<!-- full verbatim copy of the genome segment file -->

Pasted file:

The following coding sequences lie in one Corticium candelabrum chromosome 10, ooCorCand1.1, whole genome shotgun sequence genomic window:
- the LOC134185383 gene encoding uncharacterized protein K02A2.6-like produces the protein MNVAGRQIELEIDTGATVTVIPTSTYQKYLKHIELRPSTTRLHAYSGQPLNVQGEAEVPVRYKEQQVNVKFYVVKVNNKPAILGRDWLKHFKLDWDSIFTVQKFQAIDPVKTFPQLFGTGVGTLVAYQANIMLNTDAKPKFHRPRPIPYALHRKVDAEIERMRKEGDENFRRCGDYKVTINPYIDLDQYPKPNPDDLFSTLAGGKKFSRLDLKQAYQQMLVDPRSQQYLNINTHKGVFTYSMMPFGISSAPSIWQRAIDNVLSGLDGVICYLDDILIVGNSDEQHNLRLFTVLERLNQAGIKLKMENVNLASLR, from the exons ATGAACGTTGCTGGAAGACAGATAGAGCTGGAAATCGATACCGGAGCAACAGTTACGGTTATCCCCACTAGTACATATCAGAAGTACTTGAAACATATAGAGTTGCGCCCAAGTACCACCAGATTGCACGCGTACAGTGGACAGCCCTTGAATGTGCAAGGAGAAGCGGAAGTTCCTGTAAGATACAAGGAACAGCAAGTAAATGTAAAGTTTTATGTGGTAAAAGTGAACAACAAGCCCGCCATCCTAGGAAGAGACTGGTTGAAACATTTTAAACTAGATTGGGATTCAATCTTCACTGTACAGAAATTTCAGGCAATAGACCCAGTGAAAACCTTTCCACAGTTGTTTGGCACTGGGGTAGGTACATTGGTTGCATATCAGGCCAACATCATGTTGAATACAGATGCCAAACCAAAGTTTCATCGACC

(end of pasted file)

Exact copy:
The following coding sequences lie in one Corticium candelabrum chromosome 10, ooCorCand1.1, whole genome shotgun sequence genomic window:
- the LOC134185383 gene encoding uncharacterized protein K02A2.6-like produces the protein MNVAGRQIELEIDTGATVTVIPTSTYQKYLKHIELRPSTTRLHAYSGQPLNVQGEAEVPVRYKEQQVNVKFYVVKVNNKPAILGRDWLKHFKLDWDSIFTVQKFQAIDPVKTFPQLFGTGVGTLVAYQANIMLNTDAKPKFHRPRPIPYALHRKVDAEIERMRKEGDENFRRCGDYKVTINPYIDLDQYPKPNPDDLFSTLAGGKKFSRLDLKQAYQQMLVDPRSQQYLNINTHKGVFTYSMMPFGISSAPSIWQRAIDNVLSGLDGVICYLDDILIVGNSDEQHNLRLFTVLERLNQAGIKLKMENVNLASLR, from the exons ATGAACGTTGCTGGAAGACAGATAGAGCTGGAAATCGATACCGGAGCAACAGTTACGGTTATCCCCACTAGTACATATCAGAAGTACTTGAAACATATAGAGTTGCGCCCAAGTACCACCAGATTGCACGCGTACAGTGGACAGCCCTTGAATGTGCAAGGAGAAGCGGAAGTTCCTGTAAGATACAAGGAACAGCAAGTAAATGTAAAGTTTTATGTGGTAAAAGTGAACAACAAGCCCGCCATCCTAGGAAGAGACTGGTTGAAACATTTTAAACTAGATTGGGATTCAATCTTCACTGTACAGAAATTTCAGGCAATAGACCCAGTGAAAACCTTTCCACAGTTGTTTGGCACTGGGGTAGGTACATTGGTTGCATATCAGGCCAACATCATGTTGAATACAGATGCCAAACCAAAGTTTCATCGACC